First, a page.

Future of remote work will depend on nature of industry and job role
Hybrid and remote work models are likely to continue into 2022, but the proportion of workers teleworking or working in a physical office will still depend on the nature of the industry and their respective roles, highlighted the Employers’ Confederation of Thai Trade and Industry (EconThai).
The cost savings of remote working are attractive to employers as they do not have to pay rent for office space, building utilities, and compensate workers for petrol and toll fees for transport, said EconThai vice-chairman Tanit Sorat.
“Many workplaces in the US have switched to a 100% remote work model. That may not be realistic for Thailand yet, but certainly more companies here are continuing to look for possibilities to increase remote and hybrid work. No longer do we need everyone to show up at the office at the same time,” Sorat said.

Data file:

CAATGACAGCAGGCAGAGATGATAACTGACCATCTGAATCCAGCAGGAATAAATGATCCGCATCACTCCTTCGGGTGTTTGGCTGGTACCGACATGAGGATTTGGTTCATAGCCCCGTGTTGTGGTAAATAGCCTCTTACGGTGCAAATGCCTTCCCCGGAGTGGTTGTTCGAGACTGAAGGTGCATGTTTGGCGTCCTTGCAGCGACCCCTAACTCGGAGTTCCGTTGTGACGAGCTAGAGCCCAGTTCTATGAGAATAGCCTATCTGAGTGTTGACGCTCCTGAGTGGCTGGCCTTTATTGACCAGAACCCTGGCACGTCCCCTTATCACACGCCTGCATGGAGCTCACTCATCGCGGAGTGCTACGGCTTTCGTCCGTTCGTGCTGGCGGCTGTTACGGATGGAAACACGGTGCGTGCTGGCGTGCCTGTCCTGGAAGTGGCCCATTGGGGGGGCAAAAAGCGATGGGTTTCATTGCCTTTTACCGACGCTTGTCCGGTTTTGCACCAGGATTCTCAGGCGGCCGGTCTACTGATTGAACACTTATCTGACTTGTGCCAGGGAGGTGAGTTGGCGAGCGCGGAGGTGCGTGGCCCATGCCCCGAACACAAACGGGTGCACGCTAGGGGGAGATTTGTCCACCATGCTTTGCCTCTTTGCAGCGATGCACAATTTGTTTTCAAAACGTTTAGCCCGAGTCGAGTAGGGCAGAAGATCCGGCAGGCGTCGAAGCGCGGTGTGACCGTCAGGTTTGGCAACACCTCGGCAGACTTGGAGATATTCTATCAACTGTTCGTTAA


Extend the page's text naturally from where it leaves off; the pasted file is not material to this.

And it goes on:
A work environment where remote work is possible has inspired many young workers to create tech startups, he said, noting that “eventually, some folk who work from home are going to want to freelance because they know they can”.
“Many IT professionals have done so already. Business owners, too, are looking to completely outsource some departments to reduce overhead expenses. Outsourcing, in this context, would include highly skilled talents, not just factory workers.”